So, no miracle cures then

The Socceroos’ 1-1 draw with South Africa’s Bafana Bafana posed as many questions as it did answers.

For all the energy and industry of the opening 30 minutes, Socceroo defensive frailties were cruelly exposed.

A demoralising farewell home defeat was only averted in the time honoured manner, by a Tim Cahill header.

The bottom line is that we can’t transform this team into one that plays with the flair of Vicente del Bosque’s Spain or the withering tempo of  Chile.

We are what we are, a footballing nation dreaming it up all over again with players who must discover the best and worst about their abilities in the most unforgiving of all circumstances - the FIFA World Cup.

If it doesn’t keep Ange Postecoglou awake at night contemplating what might be, he can rest assure there are plenty of us enduring sleepless nights on his behalf.

It’s easy to be consumed with trepidation at what awaits in Brazil, but that only ensures those fears will be realised all too easily.

There are positives to be drawn from what we saw against the South Africans.

Certainly the buy-in from Postecoglou’s players to their coach’s philosophy is absolute.

As they did against Ecuador in London in March, Australia attacked the game with an exuberance that gladdened the heart.

This Socceroos team has been told it's ok to play for the first time in four years. It suits them. Australia doesn't do pragmatism well.                           

Tommy Oar provided the artistry against South Africa in behind the ever menacing Tim Cahill and it gives us hope that there are goals in this team.

With the inclusion of Bresciano and Jedinak in midfield there is hope that we won’t simply be trampled in the middle of the park.

We do have something to work with.

Yet it’s at the back where the anxiety comes at rush like a Bells Beach breaker.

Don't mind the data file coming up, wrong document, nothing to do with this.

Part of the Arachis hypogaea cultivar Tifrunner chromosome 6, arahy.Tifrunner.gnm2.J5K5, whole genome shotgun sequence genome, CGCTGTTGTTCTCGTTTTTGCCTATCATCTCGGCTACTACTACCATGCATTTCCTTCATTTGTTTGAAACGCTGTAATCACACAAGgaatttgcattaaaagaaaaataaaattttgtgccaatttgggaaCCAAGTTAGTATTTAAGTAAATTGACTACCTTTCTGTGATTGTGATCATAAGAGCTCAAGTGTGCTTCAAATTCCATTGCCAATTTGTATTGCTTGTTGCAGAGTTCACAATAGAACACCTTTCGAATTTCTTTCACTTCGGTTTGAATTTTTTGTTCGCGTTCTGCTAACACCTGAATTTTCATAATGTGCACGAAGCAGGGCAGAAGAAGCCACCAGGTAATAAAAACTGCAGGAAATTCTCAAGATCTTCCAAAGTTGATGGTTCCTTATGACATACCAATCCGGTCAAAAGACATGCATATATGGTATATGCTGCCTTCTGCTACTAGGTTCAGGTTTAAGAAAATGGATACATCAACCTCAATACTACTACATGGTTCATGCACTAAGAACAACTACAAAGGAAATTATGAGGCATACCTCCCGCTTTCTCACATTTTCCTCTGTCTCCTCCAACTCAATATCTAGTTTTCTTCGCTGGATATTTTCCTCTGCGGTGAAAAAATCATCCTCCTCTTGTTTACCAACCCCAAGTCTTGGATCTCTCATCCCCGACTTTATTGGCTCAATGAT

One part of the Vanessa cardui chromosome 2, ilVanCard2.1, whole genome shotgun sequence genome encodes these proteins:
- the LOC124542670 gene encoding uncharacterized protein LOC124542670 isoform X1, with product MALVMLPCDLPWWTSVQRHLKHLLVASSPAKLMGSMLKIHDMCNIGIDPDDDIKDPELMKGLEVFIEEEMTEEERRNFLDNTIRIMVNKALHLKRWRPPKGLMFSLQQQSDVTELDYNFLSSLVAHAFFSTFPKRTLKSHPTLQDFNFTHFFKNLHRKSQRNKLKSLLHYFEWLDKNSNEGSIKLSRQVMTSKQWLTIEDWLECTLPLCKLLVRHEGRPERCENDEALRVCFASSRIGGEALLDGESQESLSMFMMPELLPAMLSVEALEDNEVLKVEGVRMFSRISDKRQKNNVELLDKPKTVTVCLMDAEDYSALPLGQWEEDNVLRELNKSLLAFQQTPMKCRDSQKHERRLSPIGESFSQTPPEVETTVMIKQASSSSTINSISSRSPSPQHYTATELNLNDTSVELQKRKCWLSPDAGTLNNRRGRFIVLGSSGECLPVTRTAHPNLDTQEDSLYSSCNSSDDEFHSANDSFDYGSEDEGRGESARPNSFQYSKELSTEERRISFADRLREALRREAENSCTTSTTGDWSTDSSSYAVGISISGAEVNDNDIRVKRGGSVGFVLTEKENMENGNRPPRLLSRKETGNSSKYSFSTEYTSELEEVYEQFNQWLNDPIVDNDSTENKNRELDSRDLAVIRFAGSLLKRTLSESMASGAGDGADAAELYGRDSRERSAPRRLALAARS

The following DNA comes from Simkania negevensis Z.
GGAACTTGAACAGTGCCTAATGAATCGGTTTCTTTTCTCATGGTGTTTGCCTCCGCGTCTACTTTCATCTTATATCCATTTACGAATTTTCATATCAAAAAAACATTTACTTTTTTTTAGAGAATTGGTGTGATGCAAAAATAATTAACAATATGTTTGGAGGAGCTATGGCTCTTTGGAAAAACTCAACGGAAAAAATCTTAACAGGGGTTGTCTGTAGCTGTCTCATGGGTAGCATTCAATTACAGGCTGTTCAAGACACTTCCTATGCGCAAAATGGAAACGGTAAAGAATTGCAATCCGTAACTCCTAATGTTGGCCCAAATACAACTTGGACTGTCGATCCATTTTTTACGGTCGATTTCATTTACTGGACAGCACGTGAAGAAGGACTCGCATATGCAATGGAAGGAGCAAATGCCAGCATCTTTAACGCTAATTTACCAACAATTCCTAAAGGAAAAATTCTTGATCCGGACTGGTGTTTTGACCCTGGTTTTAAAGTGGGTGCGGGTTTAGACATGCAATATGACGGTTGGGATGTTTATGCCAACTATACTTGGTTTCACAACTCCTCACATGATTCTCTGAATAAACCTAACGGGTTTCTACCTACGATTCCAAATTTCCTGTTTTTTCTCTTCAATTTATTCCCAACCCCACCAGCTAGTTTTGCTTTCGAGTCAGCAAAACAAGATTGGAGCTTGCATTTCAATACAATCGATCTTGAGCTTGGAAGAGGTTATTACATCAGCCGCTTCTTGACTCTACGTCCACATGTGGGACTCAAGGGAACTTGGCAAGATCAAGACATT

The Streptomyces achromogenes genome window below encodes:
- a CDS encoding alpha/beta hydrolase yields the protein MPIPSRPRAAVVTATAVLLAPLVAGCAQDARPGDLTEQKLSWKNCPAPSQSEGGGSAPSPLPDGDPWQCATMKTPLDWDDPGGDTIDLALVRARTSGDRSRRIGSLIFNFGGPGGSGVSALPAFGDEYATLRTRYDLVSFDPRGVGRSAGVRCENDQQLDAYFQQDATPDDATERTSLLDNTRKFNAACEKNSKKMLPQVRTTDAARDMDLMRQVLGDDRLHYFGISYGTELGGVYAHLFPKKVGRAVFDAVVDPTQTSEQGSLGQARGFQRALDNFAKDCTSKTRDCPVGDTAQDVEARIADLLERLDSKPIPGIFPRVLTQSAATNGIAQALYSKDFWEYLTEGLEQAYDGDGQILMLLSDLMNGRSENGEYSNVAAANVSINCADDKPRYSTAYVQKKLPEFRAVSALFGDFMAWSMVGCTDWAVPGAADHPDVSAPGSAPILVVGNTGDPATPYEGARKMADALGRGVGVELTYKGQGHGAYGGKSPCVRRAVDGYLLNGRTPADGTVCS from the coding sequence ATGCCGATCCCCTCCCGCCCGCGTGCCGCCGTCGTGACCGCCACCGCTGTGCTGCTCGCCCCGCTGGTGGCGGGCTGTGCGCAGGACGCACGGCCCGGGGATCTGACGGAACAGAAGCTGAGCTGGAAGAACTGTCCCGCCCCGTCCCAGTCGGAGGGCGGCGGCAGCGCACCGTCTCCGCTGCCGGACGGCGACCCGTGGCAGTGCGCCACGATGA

Ryan McGowan and Alex Wilkinson looked uncertain and indecisive on too many occasions.

Jason Davidsons’ desire to embrace Postecoglou’s parachute football philosophy - take the leap, pull the rip cord, enjoy the ride - requires a player with sharp instincts before bombing forward.

Davidson’s tendency to leap before he looks too often leaves the back door open as if it were a country kitchen.

The sight of Ivan Franjic  limping off before the end of the game compounding Postecolgou’s defensive emergency just added to the unease felt by Socceroos fans everywhere.

Why Sasa Ognenovski was over looked at a time of crisis in defence will become a question asked with ever-increasing frequency if Mat Ryan ends up picking the ball out of his net with miserable regularity.

For Curtis Good, 2014 has been a year of heartache as injury robbed him of his World Cup dream when his country needed him most.

Like Good, Adam Sarota and Josh Brillante’s time will come, but with over a dozen midfielders in this squad of 27, something had to give.

A heavy training schedule robbed the players of their sharpness for the second half of the game against the South Africans.

Come the opening match against Chile we know for certain that the one thing we can control, their physical preparation, will be spot on.

And then the work really begins for Postecoglou. To build belief, resolve, confidence and fearlessness in a team that barely knows their capacities let alone each other.

Australia’s World Cup will be played above the shoulders.

And it starts now.